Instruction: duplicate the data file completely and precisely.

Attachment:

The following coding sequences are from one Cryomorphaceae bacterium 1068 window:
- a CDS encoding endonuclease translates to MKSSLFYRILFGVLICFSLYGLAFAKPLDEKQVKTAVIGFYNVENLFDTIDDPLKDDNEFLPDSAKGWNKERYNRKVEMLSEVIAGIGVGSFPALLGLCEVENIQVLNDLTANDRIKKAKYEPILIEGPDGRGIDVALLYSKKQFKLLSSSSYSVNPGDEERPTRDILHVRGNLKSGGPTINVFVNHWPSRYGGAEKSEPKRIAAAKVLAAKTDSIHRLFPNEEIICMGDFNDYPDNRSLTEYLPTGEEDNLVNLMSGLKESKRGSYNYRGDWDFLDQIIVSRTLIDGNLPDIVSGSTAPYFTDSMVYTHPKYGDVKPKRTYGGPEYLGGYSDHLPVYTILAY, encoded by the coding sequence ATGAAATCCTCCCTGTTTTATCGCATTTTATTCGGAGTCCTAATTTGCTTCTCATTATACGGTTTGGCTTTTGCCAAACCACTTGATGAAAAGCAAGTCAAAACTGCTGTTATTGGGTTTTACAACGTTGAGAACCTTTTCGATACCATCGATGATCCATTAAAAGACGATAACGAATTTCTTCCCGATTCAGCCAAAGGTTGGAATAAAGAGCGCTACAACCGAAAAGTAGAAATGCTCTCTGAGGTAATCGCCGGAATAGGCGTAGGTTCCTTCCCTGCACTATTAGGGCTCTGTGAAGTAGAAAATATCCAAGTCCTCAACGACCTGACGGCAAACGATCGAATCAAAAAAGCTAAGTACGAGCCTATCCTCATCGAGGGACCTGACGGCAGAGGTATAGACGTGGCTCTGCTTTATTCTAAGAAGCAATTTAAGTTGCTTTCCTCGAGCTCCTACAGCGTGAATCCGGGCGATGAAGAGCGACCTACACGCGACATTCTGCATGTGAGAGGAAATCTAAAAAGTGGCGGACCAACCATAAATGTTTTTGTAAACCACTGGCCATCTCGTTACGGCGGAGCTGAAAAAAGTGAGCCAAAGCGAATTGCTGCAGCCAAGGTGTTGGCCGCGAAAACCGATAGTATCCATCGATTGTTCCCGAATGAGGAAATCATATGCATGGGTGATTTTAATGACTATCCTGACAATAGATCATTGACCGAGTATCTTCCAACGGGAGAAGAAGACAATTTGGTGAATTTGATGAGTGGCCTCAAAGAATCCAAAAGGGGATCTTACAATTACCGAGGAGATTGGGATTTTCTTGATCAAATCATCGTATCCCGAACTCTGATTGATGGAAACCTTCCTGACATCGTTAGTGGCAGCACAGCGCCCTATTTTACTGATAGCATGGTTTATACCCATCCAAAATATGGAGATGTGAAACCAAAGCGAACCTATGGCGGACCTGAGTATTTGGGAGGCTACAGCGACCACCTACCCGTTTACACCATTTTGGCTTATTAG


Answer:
The following coding sequences are from one Cryomorphaceae bacterium 1068 window:
- a CDS encoding endonuclease translates to MKSSLFYRILFGVLICFSLYGLAFAKPLDEKQVKTAVIGFYNVENLFDTIDDPLKDDNEFLPDSAKGWNKERYNRKVEMLSEVIAGIGVGSFPALLGLCEVENIQVLNDLTANDRIKKAKYEPILIEGPDGRGIDVALLYSKKQFKLLSSSSYSVNPGDEERPTRDILHVRGNLKSGGPTINVFVNHWPSRYGGAEKSEPKRIAAAKVLAAKTDSIHRLFPNEEIICMGDFNDYPDNRSLTEYLPTGEEDNLVNLMSGLKESKRGSYNYRGDWDFLDQIIVSRTLIDGNLPDIVSGSTAPYFTDSMVYTHPKYGDVKPKRTYGGPEYLGGYSDHLPVYTILAY, encoded by the coding sequence ATGAAATCCTCCCTGTTTTATCGCATTTTATTCGGAGTCCTAATTTGCTTCTCATTATACGGTTTGGCTTTTGCCAAACCACTTGATGAAAAGCAAGTCAAAACTGCTGTTATTGGGTTTTACAACGTTGAGAACCTTTTCGATACCATCGATGATCCATTAAAAGACGATAACGAATTTCTTCCCGATTCAGCCAAAGGTTGGAATAAAGAGCGCTACAACCGAAAAGTAGAAATGCTCTCTGAGGTAATCGCCGGAATAGGCGTAGGTTCCTTCCCTGCACTATTAGGGCTCTGTGAAGTAGAAAATATCCAAGTCCTCAACGACCTGACGGCAAACGATCGAATCAAAAAAGCTAAGTACGAGCCTATCCTCATCGAGGGACCTGACGGCAGAGGTATAGACGTGGCTCTGCTTTATTCTAAGAAGCAATTTAAGTTGCTTTCCTCGAGCTCCTACAGCGTGAATCCGGGCGATGAAGAGCGACCTACACGCGACATTCTGCATGTGAGAGGAAATCTAAAAAGTGGCGGACCAACCATAAATGTTTTTGTAAACCACTGGCCATCTCGTTACGGCGGAGCTGAAAAAAGTGAGCCAAAGCGAATTGCTGCAGCCAAGGTGTTGGCCGCGAAAACCGATAGTATCCATCGATTGTTCCCGAATGAGGAAATCATATGCATGGGTGATTTTAATGACTATCCTGACAATAGATCATTGACCGAGTATCTTCCAACGGGAGAAGAAGACAATTTGGTGAATTTGATGAGTGGCCTCAAAGAATCCAAAAGGGGATCTTACAATTACCGAGGAGATTGGGATTTTCTTGATCAAATCATCGTATCCCGAACTCTGATTGATGGAAACCTTCCTGACATCGTTAGTGGCAGCACAGCGCCCTATTTTACTGATAGCATGGTTTATACCCATCCAAAATATGGAGATGTGAAACCAAAGCGAACCTATGGCGGACCTGAGTATTTGGGAGGCTACAGCGACCACCTACCCGTTTACACCATTTTGGCTTATTAG